6

I want to use the right side of an aligned environment to present the reason for the next line. If the explanation requires more than one line the alignment fails. This could be eye-balled by adding a horizontal space but there should be a better way.

How can this be fixed?

\documentclass{article}
\usepackage{amsmath}
\begin{document}
\begin{align}
  a + b &= \quad \text{short reason} \\
  c + d &= \quad \text{a really long and} \\
        &\phantom{=} \quad \text{complicated reason} \notag \\
  e + f \text{.}
\end{align}
\end{document}

If you compile the above code you will see what I mean. I can't figure out how to add compiled code to a question. If you know how do add compiled code to the question, please do so.

enter image description here

  • 1
    You can make a screenshot of the result and add it as in image, clicking on the 6th icon in the edit toolbar the icon which looks like a mountain). – Bernard Jul 16 '18 at 15:06
  • 1
    You might also want to add a & on line 8 before \text{.}, because currently that line of the equation is a little bit further to the left. – Flexo013 Jul 16 '18 at 15:10
7

One option is to use the aligned construct for the multi-line comments as below.

\documentclass{article}
\usepackage{amsmath}
\begin{document}
\begin{align}
  a + b &= \quad \text{short reason} \\
  c + d &= \quad \begin{aligned}[t]&\text{a really long and} \\
                                   &\text{complicated reason}\end{aligned}\\
  e + f \text{.}
\end{align}
\end{document}

enter image description here

  • 1
    if the "long and complicated" text takes even more lines, the lines are really too far apart for it to be recognized easily as a unit. a paragraphing approach (with ragged right text) is better. – barbara beeton Jul 18 '18 at 19:49
6

with use of parbox:

\documentclass{article}
\usepackage{amsmath}

\begin{document}
\begin{align}
  a + b &= \quad \text{short reason} \\
  c + d &= \quad \parbox[t]{0.35\textwidth}{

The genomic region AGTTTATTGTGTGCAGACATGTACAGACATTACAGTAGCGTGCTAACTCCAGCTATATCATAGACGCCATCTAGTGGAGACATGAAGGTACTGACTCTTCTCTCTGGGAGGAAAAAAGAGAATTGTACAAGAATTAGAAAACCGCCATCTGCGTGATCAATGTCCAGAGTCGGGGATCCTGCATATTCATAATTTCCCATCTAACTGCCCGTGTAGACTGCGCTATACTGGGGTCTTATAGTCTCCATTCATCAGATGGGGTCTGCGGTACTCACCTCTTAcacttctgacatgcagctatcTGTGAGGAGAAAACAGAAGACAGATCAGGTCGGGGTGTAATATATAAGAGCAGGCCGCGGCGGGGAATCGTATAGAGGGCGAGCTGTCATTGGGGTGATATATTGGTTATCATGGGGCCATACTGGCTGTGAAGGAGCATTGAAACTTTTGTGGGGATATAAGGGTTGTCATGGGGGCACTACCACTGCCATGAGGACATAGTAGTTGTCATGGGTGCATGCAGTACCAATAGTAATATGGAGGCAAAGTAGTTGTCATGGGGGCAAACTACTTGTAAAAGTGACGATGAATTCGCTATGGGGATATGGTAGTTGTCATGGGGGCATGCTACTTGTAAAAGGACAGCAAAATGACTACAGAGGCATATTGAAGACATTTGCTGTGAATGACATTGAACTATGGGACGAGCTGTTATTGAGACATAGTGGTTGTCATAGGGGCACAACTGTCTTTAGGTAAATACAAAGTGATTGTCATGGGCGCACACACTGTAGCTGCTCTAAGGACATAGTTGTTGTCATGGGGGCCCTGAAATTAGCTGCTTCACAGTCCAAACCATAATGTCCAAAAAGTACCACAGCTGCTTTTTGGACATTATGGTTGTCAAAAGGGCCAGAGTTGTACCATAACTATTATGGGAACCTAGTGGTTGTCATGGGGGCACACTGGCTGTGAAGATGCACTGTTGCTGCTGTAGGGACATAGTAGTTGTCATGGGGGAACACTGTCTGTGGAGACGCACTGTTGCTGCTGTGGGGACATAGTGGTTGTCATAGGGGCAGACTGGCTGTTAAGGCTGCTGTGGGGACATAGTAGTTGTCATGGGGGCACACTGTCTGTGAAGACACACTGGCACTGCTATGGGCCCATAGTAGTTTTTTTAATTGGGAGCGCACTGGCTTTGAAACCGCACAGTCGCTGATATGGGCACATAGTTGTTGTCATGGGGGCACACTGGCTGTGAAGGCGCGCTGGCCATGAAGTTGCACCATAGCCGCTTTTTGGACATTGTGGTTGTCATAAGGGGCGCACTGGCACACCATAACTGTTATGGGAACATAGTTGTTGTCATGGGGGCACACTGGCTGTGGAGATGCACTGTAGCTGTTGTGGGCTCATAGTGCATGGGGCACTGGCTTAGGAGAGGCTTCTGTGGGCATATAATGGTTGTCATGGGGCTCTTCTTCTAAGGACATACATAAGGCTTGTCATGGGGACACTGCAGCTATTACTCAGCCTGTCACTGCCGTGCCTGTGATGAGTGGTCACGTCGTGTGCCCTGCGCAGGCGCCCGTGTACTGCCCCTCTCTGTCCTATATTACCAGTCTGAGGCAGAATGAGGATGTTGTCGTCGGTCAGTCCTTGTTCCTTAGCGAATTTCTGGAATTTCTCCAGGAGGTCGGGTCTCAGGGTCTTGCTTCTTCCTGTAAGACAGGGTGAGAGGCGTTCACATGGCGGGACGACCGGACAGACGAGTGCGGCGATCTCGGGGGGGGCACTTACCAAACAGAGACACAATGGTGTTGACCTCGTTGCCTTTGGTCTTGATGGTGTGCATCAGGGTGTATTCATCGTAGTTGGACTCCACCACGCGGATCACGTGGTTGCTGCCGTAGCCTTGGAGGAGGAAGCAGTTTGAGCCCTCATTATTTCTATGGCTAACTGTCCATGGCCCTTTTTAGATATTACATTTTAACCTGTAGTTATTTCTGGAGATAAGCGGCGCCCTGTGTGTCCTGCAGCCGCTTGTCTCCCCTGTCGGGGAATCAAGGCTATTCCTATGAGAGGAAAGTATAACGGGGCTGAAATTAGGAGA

really long and complicated\\
                    reason in two lines} \\
  e + f &=\text{.}
\end{align}
\end{document}

enter image description here

(red lines indicate text borders)

supplement: considering comment of barbara beton, the above solution should be:

\documentclass{article}
\usepackage{amsmath}

\begin{document}
\begin{align}
  a + b & = \quad \text{short reason} \\
  c + d & = \quad \parbox[t]{0.35\textwidth}{\raggedright  % <--- 
                    really long and complicated\\
                    reason in two lines} \\
  e + f & = .
\end{align}
\end{document}

in this simple case result is the same as at the first case, however if there's really long word that can't fit on the first line, added \ragged will avoid wide spaces between words in the first line.

  • Another good way to solve this alignment problem. – Jay Jul 16 '18 at 22:14
  • although it's not obvious here, if there's a really long word that can't fit on the first line, it would be better to specify ragged right to avoid wide spaces in the first line. – barbara beeton Jul 18 '18 at 19:51
  • @barbarabeeton, thank you very much for your comment. i consider it in my answer. now result will look better also at circumstances of very long words in text. – Zarko Jul 18 '18 at 21:03
  • 1
    I think this is the only correct answer. – GuM Jul 19 '18 at 0:57
4

A variation on @AboAmmar's answer, but using an environment that takes text and paragraphs:

\documentclass{article}
\usepackage{amsmath}
\begin{document}
\begin{align}
  a + b &= \quad \text{short reason} \\
  c + d &= \quad \begin{tabular}{@{}p{0.8\textwidth}}
                    really long and\\
                    complicated reason
                 \end{tabular} \\
  e + f &=\text{.}
\end{align}
\end{document}

to produce

enter image description here

Of course, the 0.8\textwidth might need tweaking...

  • Thanks. Typically the reasons are no more than two lines so I accepted AboAmmar's answer. But I will remember your answer if there are really, really long reasons. – Jay Jul 16 '18 at 15:25
  • @Jay It's AboAmmar's idea so he deserves the tick on principle! – Andrew Jul 16 '18 at 15:26
  • I up-ticked AboAmmar's answer and accepted it as well. – Jay Jul 16 '18 at 22:07
  • 1
    the second group would really look better if the numbe were not dropped down a line. (i would also prefer that the baseline of the text be the same as that of the math at the left, but that's more subjective.) – barbara beeton Jul 18 '18 at 19:47

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